We're not far enough along the road in the current situation to be doing that yet, but if the west wants to be seen to be consistent and credible rather than cynically two faced, then it's a response that needs to be under consideration.
 
Venezuela is in the middle of a melt down, and Libya hasn't recovered from their regime-change adventure. Successfully shutting off exports from Iran will take even more oil off the market and likely cause oil prices to rise. A loss of even more oil from world markets would be unwelcome.

However, Saudi Arabia needs to export oil even more than the rest of the world needs their oil. Their financial situation is not good to begin with, and they need to import the daily necessities of life, including food. The country is incapable of supporting more than a small fraction of their current population without imports. In addition, if they don't have the money to pay their foreign workforce, their whole country would grind to a halt.

Saudi Arabia are more vulnerable to sanctions being applied to them than the rest of the world is to the Saudis stopping their oil exports. Targeted sanctions much as are used against Russia are quite feasible. Limited sanctions could be implemented that affect the top Saudi regime figures such as having their foreign bank accounts frozen, or limits on foreign travel, imports of luxury items, foreign investment, sporting and cultural contacts, etc. All of these would hurt the prestige of the regime in ways which would be difficult to hide despite news censorship. I'm not recommending doing the above, but it shows which side the leverage is on.

The standard of comparison for a proportional response though appears to be what was done when several people got into a "fist fight" with some Russian cathedral enthusiasts in Salisbury. There was a large scale coordinated international expulsion of Russian diplomats from multiple countries. The same could be done with Saudi Arabia. The Saudis seem to think that the expulsion of diplomats is an effective response, as it is what they did with Canada recently when they didn't like something that was said about them with respect to human rights abuses.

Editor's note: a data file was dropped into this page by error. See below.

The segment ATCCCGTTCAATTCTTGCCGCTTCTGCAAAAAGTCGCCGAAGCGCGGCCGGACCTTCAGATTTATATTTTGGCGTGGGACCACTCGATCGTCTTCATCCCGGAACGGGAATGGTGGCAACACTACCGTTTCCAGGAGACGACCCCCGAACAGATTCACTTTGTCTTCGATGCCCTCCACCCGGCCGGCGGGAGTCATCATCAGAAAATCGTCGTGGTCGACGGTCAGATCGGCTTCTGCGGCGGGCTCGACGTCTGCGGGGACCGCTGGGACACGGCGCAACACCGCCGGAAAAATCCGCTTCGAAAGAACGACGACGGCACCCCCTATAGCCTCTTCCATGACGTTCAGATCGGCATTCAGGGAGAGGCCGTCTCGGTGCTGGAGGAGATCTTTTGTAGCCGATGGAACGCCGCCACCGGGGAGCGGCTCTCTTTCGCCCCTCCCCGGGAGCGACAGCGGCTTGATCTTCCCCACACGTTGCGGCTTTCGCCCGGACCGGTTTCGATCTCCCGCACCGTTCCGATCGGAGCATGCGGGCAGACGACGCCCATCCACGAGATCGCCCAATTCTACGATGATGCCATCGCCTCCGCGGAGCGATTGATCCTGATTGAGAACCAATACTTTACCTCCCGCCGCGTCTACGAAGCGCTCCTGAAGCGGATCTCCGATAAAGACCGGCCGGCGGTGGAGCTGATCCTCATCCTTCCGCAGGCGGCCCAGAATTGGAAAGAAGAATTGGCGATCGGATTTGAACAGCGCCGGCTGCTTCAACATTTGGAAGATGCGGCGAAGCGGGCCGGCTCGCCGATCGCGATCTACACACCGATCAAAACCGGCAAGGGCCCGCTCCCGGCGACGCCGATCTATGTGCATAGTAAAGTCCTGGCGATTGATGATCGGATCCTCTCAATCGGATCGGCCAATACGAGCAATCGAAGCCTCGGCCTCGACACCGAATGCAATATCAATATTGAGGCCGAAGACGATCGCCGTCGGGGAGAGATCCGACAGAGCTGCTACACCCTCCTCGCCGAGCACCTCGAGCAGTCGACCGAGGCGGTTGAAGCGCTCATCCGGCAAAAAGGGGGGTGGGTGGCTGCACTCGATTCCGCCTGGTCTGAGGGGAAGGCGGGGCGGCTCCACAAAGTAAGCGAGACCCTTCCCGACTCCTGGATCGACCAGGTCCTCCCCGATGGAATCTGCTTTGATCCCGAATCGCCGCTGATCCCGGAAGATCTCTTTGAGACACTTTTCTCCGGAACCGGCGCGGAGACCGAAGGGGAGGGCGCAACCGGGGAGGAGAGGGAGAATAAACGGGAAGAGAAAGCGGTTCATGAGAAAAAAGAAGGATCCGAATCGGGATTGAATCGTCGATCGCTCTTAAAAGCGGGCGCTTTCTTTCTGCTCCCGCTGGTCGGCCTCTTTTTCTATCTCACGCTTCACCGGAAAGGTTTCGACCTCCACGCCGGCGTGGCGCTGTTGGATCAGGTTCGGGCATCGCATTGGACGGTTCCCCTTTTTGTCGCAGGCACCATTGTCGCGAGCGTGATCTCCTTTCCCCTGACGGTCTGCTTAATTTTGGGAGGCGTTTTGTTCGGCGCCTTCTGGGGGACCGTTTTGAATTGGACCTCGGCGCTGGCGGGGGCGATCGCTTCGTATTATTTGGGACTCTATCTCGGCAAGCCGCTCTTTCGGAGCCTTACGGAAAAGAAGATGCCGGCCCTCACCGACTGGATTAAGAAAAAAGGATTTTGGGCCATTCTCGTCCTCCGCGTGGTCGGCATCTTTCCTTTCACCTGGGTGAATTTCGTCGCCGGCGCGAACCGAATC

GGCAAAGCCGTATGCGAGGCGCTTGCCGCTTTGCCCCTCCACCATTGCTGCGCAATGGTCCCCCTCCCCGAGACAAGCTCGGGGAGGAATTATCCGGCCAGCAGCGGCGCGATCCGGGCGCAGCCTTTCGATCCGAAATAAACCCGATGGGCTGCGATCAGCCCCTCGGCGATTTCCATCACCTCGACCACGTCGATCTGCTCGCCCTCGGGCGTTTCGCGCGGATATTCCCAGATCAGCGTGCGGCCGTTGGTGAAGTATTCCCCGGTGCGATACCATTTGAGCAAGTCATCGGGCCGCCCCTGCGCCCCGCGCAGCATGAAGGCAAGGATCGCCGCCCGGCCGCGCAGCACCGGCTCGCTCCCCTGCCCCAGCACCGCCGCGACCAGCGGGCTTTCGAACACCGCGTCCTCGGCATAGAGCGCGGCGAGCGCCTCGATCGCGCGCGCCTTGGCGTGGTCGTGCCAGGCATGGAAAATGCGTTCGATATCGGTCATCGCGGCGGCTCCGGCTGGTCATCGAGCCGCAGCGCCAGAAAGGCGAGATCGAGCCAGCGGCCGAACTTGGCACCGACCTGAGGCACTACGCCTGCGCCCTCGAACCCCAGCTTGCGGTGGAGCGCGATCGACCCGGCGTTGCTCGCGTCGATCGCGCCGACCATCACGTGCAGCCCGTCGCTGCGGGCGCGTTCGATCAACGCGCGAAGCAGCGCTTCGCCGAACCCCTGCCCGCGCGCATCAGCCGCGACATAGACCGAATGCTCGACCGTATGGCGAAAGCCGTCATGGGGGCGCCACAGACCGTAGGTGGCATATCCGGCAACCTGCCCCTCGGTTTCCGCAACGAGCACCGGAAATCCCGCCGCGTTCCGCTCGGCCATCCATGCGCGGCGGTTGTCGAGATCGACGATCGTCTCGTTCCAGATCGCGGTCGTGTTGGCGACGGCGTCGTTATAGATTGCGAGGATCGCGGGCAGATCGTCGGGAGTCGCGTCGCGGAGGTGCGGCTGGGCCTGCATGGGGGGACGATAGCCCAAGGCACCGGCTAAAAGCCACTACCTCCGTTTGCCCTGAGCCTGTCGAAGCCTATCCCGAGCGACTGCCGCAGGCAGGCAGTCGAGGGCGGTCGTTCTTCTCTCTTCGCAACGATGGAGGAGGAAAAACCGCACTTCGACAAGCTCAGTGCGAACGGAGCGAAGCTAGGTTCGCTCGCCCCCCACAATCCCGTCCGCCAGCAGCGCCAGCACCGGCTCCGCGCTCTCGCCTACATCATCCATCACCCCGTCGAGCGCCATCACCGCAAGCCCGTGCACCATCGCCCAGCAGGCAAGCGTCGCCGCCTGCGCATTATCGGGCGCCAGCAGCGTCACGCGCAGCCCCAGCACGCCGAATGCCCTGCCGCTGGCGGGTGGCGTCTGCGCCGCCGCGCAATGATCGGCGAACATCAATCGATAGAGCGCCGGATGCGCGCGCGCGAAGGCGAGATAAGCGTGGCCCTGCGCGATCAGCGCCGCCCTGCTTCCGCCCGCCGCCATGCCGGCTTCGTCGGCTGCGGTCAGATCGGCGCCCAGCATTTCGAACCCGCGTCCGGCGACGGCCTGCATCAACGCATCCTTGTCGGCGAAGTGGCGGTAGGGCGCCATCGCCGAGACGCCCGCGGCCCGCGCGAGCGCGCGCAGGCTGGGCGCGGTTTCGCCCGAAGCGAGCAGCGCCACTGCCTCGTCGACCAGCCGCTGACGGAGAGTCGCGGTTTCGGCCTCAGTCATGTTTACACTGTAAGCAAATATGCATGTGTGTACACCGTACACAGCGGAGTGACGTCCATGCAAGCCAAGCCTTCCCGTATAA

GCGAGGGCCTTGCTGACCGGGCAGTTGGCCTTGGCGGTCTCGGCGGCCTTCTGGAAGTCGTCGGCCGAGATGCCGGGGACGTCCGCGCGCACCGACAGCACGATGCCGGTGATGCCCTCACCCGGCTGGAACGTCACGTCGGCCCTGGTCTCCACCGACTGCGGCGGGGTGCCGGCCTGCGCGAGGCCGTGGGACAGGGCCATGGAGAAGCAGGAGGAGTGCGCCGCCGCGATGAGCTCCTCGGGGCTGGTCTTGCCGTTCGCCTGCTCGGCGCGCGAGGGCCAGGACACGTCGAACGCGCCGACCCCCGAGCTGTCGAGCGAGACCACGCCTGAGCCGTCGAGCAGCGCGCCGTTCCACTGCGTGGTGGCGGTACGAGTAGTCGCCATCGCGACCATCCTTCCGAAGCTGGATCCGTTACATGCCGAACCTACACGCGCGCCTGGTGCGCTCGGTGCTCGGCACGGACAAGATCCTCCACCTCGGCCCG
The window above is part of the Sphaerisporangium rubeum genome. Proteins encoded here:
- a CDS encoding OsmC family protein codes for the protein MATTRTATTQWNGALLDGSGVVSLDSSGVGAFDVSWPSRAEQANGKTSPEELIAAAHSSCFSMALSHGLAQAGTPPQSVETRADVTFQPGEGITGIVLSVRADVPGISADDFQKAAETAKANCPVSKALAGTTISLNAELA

We're not far enough along the road in the current situation to be doing that yet, but if the west wants to be seen to be consistent and credible rather than cynically two faced, then it's a response that needs to be under consideration.
And of course Turkey will be hit by the sanctions. It has legitimately (and also illegally) trades with its neighbour Iran for centuries; potential rivals politically and religiously, but that’s not got in the way of a healthy trade.

Further more, the Halkbank scandal in the US has Iranian connections; all very complex.
 
Saudis insist first rule of Saudi consulate Fight Club is that no one talks about Saudi consulate Fight Club

Saudis insist first rule of Saudi consulate Fight Club is that no one talks about Saudi consulate Fight Club

October 20, 2018

Written by Gary Stanton

Saudi Arabia has claimed that murdered journalist, Jamal Khashoggi, died in a legitimate, bare-knuckle fist fight with a group of like-minded men who enjoy letting off steam.

The Saudi leadership claims that the former Washington Post scribe was a fully paid-up member of the Saudi Consulate Fight Club, an organisation that was inspired by the testosterone-fuelled feature film of US actor, Brad Pitt.

However, the fifty-strong group of self-confessed hardcases claim they were prevented from disclosing the details of how Khashoggi met his bloody end due to the very strict rules governing their Fight Club, one of which includes a pledge not to talk about it.

Such is the popularity of the group, which meets on a Tuesday evening at the Saudi consulate in Turkey, that top officials regularly borrow one of Crown Prince Mohammed bin Salman’s private jets just to get there.

Club member, Saeed Wil-Hamsa, said, “The first rule of Saudi Consulate Fight Club is that you DO NOT talk about Saudi Consulate Fight Club, especially not to the BBC or Reuters during an ongoing murder investigation that could potentially lose you a number of lucrative defence contracts.

“This also happens to be the second rule.

“The third rule is that if someone shouts ‘Stop’, goes limp or uses their column to make unflattering remarks about Crown Prince bin Salman, sixteen of us will kick the shit out of them, quickly dismember the body and dispose of it in the boot of a conveniently located limousine.

“This is also the fourth rule.

“We do it in twos like that. Don’t ask me why! I know it’s kind of quirky, but it just evolved that way. ”

Meanwhile, Wil-Hamsa refused to provide a full list of members’ names and addresses, including a number of prominent overseas participants, claiming he was bound by the club’s fifth rule, which is also its sixth.

He added, “All I will say is this: do you really think Michael Gove achieved his perfectly-toned physique by reading despatch papers?